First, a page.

Thanks to Carrie for bringing this month’s Love, Theoretically book club discussion! I love doing this virtual book club with her, and after reading her review, I am completely convinced this needs to be made into a movie ASAP!
Ali Hazelwood has truly become THE romance queen of the last few years! Starting with her first book, The Love Hypothesis, she has entranced the world with her main characters, all of whom are women in STEM. I am, for sure, at a point where I pre-order all of Hazelwood’s books! I even enjoyed her novellas, Under One Roof, Stuck with You, and Below Zero.
Her new book, Love, Theoretically is just as adorable and funny as her previous books. I know sometimes people complain that authors use the same formula time and again, but why change what’s not broken? Hazelwood has it down to a science – pun intended!
Love, Theoretically Book Club Discussion
Hazelwood’s books are all one-day reads for me. Like, if I have to stay up until 2am, I will!! I laughed, swooned, and sighed through this whole book. I will say I do love a guy who loves the girl (or at least lusts after her) from the start, even though he might have to hide it or the girl doesn’t see it. (Elsie, wake up! He’s in love with you!)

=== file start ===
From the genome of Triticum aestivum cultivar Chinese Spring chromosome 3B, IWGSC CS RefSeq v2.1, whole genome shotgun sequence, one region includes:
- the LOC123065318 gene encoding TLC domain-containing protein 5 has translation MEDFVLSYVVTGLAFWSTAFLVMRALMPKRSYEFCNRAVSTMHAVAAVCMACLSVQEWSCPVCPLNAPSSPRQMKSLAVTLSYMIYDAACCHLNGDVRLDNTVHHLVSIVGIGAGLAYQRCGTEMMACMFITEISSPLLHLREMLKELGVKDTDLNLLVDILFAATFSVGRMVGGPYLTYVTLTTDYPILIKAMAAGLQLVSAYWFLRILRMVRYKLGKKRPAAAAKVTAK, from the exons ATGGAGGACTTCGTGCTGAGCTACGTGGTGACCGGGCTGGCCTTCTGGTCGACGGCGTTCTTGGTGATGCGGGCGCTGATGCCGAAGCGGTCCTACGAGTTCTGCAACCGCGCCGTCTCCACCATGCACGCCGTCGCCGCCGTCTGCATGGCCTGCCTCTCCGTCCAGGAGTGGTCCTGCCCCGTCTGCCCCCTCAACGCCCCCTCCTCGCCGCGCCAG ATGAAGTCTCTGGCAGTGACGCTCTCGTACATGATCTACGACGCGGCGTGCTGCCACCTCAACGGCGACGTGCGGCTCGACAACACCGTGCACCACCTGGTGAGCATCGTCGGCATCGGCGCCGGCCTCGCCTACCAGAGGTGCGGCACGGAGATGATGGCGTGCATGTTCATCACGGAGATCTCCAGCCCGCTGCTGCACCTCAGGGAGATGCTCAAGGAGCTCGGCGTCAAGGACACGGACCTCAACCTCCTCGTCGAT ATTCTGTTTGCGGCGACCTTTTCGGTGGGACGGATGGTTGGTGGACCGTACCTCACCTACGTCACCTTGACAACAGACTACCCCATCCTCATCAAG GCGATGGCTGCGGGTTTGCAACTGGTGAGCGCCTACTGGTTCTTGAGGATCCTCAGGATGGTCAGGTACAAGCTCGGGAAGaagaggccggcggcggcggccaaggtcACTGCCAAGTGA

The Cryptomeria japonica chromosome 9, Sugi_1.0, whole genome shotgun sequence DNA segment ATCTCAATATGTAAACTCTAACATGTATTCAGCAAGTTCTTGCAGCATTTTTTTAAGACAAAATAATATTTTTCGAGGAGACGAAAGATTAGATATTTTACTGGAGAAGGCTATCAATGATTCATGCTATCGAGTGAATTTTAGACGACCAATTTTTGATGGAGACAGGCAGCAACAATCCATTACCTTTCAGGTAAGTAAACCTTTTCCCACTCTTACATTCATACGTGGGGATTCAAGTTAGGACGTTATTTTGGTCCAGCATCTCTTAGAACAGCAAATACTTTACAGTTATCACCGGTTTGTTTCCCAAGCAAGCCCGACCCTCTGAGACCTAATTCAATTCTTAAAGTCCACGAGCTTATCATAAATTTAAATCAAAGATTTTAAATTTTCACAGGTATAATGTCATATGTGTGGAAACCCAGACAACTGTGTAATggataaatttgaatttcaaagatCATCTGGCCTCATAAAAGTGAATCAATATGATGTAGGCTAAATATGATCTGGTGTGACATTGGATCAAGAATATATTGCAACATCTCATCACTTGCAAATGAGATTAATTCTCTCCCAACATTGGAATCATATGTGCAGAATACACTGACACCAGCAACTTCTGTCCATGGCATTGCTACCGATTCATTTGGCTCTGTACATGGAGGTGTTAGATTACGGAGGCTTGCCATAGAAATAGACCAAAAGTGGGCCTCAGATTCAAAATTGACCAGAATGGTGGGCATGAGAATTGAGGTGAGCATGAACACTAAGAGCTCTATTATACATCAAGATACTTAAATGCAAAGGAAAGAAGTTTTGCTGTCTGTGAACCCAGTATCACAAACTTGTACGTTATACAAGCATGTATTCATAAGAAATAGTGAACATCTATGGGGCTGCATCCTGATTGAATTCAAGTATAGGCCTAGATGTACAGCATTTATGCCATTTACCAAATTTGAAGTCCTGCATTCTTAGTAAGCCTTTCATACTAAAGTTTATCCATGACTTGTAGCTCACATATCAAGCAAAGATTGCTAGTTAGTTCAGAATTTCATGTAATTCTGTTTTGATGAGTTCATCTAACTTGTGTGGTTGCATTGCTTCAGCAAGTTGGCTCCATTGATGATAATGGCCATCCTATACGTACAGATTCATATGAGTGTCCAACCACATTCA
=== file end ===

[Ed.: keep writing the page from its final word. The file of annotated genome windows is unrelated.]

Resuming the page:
To start, Elsie is a theoretical physicist working for very little money as an adjunct professor with no benefits. The biggest of these issues is actually the health insurance, as she has diabetes. Her mentor has pushed her in this particular direction even though Elsie is hoping for something more.
Back to the healthcare issue. Elsie needs to find a way to make some extra cash for her insulin and she joins an app where she can be a fake girlfriend to men who need it. On one of these dates, Elsie meets her date’s family and his brother is pretty intense. There was a lot of miscommunication here. For example, Elsie’s date says what his brother’s job is but is interrupted mid-sentence and so all Elsie hears is “Physic-” and so she assumes he’s a gym teacher. (Sometimes we have to suspend disbelief in romances!) This turns out to be a huge issue as we find out her date’s brother, Jack, is actually a physicist just like her.
Jack may be in the same field as Elsie, but he is an experimental physicist vs a theoretical physicist like her. Apparently, these two factions have a mostly hate-hate relationship going back many years. Hazelwood writes at the end of the book that this is her most academic book yet. I honestly didn’t find it all that confusing. I thought she did a great job explaining the differences and it didn’t take me out of the story at all.
So Elsie applies for a new job (healthcare please!) and guess who one of the interviewers is? It wouldn’t be a rom-com if it wasn’t Jack! And now Jack knows that she’s a physicist and not what his brother said she was. UH OH!
The biggest theme of this book, though, is Elsie’s inability to be herself with those around her, including her own mother and brothers. It is about Elsie’s self-discovery and her learning to trust herself. Jack picks up on this facade thing she does and confronts her about it.
“It’s easier like that, isn’t it?”